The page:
Labor day weekend is here which means school is already in full swing and autumn is just around the corner. Fall is the best time to utilize planters as focal points in the garden. As perennial beds start to die back and the days grow shorter, a spicy mix of foliage can revitalize a bland landscape. Break out of the mindset of only using “annuals” for seasonal displays. I achieve the most striking plant combinations when I mix plants from different hardiness zones.

Euphorbia ‘Ascot Rainbow’ Adds an Unusual Texture for this Fall Display

For early autumn, mix Codiaeum variegatum ‘Johannah Coppinger’or Fluffly Ruffle Fern with Euphorbia x martinii ‘Ascot Rainbow’, Heuchera ‘Plum Pudding’ and Carex pensylvanica. Finish off this gorgeous display of textures and variegated foliage with Viola x wittrockiana ‘Delta Pure Yellow’ for a pop of color that will send your planter over the top.

The Croton and the Fluffy Ruffle Fern (Nephrolepis exaltata) are not hardy in the Northeast. I would absolutely recommend bringing them indoors before the first hard frost. They can be overwinter as houseplants. Just make sure to gradually introduce them to an interior environment and give them a lot of bright indirect light.

In the spring I suggest transplanting everything left from the container into perennial borders around the garden. By doing this you get to recycle the plants and watch how different perennials grow in your garden. This is also a great way to introduce unusual plant species to the garden which you are unfamiliar with.

Current blog avatar

Read Full Post »

Attention all real estate agents, homeowners and investors looking to sell a property with outdoor space… check out this video as we transform a rooftop garden in preparation to list the property for sale.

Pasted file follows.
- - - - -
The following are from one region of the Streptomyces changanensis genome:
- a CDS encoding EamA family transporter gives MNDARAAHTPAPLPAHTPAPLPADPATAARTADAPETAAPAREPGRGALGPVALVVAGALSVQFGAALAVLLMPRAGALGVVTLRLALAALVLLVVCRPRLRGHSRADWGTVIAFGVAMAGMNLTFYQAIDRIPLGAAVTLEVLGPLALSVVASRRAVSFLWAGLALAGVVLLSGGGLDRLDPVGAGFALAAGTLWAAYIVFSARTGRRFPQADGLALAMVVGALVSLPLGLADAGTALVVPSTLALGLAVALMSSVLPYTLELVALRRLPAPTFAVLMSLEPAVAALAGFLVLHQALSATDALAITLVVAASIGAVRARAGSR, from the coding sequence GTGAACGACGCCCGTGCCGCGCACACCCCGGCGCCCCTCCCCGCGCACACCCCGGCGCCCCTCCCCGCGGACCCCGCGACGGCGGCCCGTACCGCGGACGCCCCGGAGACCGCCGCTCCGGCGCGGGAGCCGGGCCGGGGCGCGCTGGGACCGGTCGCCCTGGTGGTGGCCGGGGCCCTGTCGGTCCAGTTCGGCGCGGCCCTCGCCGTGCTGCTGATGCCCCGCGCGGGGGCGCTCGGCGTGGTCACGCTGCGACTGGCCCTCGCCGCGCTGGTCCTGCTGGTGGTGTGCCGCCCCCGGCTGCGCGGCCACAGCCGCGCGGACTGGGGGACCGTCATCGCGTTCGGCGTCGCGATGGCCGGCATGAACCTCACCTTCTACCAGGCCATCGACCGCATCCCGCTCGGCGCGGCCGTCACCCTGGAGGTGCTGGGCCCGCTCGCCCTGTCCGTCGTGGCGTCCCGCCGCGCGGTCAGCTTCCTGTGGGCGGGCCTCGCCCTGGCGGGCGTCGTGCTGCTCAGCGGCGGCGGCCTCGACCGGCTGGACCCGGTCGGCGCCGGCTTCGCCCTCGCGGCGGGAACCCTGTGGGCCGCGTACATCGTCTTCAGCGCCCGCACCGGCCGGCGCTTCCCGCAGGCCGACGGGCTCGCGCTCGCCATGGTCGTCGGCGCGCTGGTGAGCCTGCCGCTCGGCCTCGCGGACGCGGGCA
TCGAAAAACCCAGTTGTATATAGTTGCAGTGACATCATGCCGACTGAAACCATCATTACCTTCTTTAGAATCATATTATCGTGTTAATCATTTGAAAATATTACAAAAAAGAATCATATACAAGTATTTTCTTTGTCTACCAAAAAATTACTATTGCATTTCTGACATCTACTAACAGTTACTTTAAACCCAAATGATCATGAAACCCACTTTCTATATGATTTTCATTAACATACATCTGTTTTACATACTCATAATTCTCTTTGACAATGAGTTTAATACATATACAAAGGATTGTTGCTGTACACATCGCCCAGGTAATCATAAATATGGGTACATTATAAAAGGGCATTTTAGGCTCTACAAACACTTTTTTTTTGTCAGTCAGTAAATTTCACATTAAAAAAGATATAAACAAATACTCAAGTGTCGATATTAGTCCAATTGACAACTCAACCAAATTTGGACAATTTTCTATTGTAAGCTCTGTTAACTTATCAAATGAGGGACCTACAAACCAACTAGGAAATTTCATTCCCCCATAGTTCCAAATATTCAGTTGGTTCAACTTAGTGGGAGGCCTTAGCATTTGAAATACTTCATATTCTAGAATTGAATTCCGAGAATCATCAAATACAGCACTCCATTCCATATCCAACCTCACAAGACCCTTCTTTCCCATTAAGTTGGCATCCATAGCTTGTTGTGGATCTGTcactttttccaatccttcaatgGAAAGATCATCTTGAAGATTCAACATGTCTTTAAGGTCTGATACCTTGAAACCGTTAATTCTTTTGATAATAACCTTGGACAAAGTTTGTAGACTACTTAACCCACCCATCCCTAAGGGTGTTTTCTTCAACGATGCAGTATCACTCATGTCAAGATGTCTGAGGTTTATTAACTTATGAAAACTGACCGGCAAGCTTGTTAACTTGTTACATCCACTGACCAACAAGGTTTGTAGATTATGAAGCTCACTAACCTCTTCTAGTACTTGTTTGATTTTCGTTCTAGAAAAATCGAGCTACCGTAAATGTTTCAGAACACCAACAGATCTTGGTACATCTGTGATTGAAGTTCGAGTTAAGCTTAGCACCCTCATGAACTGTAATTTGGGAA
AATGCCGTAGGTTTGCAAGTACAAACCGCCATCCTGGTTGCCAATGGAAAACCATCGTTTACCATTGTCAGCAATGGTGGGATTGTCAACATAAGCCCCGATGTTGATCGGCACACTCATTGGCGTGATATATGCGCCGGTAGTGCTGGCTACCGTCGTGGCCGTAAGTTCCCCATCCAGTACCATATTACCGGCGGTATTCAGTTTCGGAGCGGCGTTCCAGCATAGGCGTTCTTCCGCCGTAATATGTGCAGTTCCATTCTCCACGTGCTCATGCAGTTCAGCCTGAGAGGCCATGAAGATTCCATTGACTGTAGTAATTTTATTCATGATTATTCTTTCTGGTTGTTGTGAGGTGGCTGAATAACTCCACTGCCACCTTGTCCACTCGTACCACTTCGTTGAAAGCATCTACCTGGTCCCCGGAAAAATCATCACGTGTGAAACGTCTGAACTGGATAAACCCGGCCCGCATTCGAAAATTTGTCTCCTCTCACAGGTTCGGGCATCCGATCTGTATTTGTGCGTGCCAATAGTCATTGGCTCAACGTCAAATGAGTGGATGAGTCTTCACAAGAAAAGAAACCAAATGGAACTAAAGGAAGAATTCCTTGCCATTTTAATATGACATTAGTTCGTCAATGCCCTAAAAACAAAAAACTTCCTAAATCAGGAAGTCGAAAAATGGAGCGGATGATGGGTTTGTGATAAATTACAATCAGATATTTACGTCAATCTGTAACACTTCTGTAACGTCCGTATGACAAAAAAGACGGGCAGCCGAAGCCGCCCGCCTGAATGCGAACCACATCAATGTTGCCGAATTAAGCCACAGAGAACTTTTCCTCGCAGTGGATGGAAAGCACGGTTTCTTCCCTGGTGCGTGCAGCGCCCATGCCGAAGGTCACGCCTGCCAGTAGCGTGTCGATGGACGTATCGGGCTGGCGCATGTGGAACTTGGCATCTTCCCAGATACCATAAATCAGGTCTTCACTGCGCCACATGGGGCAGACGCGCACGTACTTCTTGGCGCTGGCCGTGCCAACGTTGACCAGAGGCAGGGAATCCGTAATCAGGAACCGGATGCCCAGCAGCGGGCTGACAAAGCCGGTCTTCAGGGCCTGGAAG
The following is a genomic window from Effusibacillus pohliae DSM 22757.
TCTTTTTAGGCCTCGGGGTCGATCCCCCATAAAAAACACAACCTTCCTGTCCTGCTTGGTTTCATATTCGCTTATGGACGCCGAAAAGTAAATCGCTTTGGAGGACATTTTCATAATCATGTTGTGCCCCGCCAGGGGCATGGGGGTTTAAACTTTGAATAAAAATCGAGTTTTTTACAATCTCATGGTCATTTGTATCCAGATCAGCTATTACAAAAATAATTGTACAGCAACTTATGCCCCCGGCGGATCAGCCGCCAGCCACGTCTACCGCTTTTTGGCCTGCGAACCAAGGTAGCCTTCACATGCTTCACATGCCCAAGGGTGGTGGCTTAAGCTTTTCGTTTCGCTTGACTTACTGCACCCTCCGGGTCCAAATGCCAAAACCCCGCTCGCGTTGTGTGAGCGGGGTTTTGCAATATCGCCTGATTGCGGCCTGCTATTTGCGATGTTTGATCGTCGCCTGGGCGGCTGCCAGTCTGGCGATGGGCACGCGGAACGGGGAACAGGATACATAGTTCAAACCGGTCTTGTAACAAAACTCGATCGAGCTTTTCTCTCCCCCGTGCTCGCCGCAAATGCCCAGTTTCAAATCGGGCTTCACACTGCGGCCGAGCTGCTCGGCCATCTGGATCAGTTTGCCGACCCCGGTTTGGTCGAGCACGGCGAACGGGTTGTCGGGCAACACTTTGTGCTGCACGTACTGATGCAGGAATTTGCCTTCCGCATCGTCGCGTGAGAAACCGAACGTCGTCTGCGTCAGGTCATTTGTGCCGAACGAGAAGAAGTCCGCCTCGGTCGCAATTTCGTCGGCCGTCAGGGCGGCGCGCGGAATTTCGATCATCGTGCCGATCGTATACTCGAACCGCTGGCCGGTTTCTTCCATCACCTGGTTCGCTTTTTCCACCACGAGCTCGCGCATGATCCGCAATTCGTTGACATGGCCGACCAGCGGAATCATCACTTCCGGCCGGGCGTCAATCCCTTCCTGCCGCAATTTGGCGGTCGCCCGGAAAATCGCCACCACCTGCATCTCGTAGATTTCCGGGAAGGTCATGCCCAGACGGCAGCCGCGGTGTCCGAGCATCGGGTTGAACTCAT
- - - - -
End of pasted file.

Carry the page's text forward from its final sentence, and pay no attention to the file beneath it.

Outdoor spaces often get the short end of the stick  when it comes to staging and it’s a missed opportunity to maximize the appeal of the property. Jeffrey talks about staging this rooftop garden on Manhattan’s Upper West Side and gives pointers on design items to consider to successfully show off a garden or patio.

Current blog avatar

Read Full Post »

Jeffrey  presents a quick tip for your garden and shows some simple flooring options to easily disguise concrete pavers. Flooring can make an outdoor space feel inviting and complete. Altering flooring materials throughout a garden can also help to break up a large area into smaller more intimate “rooms.” Let us know what you’ve done with your concrete pavers or patio flooring!

Current blog avatar

Read Full Post »

Don’t miss Jeffrey Erb Landscape Design in Elle Decor’s September issue. Check out the article on the 2012 Modern Life Concept House to see images of our planting design we did for the backyard garden. What a fun project to participate in! We were honored to make a contribution to the showhouse which benefited Free Arts NYC.

Current blog avatar

Read Full Post »

Before you tackle your weekend landscape project check out this gardening quick tip! Jeffrey talks about selecting specimen evergreens for containers while stressing the importance for reading plant labels for EACH cultivar. Save yourself time and headache by knowing the mature height and growth rate of your evergreens. Jeffrey discusses the selection of a Silveray Korean Pine tree (Pinus koraiensis ‘Silveray’) for a rooftop garden in NYC.

Current blog avatar

Read Full Post »

« Newer Posts - Older Posts »